- ...that according to the 2R hypothesis, the genomes of modern vertebrates are the result of two rounds of genome duplication hundreds of millions of years ago?
- ...that the Journal of Molecular Evolution, founded in 1971, was the first scientific journal dedicated to this field?
- ...that in order to fight in the Spanish Civil War, American biologist Clement Markert stowed away aboard a freighter?
- ...that Rachel Carson was so disappointed in the Oscar-winning film adaptation of her 1951 bestseller The Sea Around Us that she never again sold film rights to her work?
- ...that English biochemist Ernest Baldwin (1909 – 1969) was a pioneer in the field of comparative biochemistry?
- ...that science historians have done so much work related to Charles Darwin that this area of research is often called the Darwin Industry?
- ...that Canadian biochemist Archibald Macallum used measurements of ionic concentrations in blood sera to argue for the ancient marine origin of all vertebrates?
- ...that the Great Phenol Plot of 1915 was to divert phenol from U.S. explosives production to prop up German Bayer's aspirin business?
- ...that the history of aspirin has been marked by fierce competition, patent and trademark battles, and even an international conspiracy known as the Great Phenol Plot?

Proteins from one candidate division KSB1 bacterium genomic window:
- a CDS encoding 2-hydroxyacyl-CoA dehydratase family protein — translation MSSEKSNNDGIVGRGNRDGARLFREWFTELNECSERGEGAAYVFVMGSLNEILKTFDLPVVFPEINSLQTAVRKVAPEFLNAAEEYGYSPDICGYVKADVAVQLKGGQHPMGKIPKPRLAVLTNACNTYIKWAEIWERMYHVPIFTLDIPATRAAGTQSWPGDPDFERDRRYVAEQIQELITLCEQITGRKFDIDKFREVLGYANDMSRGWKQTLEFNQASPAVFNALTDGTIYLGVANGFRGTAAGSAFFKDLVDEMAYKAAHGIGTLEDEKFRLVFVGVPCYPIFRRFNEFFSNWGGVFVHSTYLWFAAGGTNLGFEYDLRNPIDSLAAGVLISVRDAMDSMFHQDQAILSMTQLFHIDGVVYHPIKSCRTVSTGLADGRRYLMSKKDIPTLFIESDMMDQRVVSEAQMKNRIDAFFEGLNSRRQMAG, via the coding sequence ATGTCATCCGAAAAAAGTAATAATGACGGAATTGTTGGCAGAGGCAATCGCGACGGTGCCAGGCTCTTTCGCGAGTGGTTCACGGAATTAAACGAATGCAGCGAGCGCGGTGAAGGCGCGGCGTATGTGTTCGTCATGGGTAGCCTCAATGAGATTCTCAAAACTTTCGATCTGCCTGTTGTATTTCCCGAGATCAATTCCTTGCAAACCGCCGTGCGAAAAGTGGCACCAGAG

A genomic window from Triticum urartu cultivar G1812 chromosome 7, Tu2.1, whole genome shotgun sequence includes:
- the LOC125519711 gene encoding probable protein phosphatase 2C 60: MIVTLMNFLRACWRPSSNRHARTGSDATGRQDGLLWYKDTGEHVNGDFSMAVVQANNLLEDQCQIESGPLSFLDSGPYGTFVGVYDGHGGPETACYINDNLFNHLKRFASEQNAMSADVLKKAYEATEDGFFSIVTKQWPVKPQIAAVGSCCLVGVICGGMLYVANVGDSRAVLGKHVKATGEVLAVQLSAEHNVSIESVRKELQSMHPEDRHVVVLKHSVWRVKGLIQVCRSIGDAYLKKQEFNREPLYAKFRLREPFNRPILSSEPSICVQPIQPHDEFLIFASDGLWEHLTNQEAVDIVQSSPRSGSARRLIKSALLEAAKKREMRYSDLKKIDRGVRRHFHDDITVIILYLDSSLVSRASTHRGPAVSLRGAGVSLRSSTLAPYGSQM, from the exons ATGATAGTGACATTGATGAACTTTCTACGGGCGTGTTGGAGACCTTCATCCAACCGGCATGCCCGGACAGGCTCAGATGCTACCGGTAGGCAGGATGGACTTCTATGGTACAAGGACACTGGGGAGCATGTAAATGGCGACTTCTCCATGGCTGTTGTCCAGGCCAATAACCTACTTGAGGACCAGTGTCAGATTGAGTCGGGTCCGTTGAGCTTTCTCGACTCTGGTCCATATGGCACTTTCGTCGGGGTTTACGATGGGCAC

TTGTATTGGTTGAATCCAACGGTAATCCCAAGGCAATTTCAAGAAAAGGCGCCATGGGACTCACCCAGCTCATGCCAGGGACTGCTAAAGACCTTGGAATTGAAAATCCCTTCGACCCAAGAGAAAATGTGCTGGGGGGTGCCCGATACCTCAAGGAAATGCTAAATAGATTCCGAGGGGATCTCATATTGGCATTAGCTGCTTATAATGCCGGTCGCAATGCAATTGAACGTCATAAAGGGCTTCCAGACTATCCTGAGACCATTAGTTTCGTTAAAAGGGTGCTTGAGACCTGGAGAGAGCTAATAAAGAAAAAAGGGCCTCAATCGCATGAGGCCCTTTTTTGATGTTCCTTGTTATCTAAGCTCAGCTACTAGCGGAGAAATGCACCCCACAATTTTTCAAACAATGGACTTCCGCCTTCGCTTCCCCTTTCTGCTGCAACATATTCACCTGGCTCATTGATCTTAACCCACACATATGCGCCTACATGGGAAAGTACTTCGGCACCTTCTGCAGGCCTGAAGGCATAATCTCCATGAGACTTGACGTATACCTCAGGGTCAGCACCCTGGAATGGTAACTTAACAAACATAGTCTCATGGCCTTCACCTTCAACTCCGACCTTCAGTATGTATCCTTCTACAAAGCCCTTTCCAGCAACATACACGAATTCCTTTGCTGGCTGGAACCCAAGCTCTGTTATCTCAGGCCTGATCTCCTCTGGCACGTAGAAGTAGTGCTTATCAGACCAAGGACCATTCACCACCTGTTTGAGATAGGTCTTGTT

- ...that anthropologist John Buettner-Janusch sent a batch of poisoned candy to Judge Charles L. Brieant Jr. after he was convicted of running an illegal drug lab?
- ...that Richard Lenski's long-term evolution experiment with E. coli has been tracking genetic changes in bacteria for over 20 years?
- ...that the origins of chromatography can be traced to the work of Russian botanist Mikhail Tsvet (pictured), but his work saw little use until the 1930s?
- ... that biochemist Harvey Itano, who worked with Linus Pauling to determine the molecular basis of sickle cell disease, was the first Japanese American admitted to the National Academy of Sciences?
- ... that biochemist Rollin Hotchkiss, a pioneer in bacterial transformation and molecular genetics, helped to popularize the term "genetic engineering"?
- ... that the 1944 Avery-MacLeod-McCarty experiment, later celebrated for showing that DNA is the genetic material, challenged the prevailing wisdom that genes were made of protein?
- ... that the Barack Obama "HOPE" poster designed by artist Shepard Fairey was based on a photograph from before Obama officially launched his presidential campaign?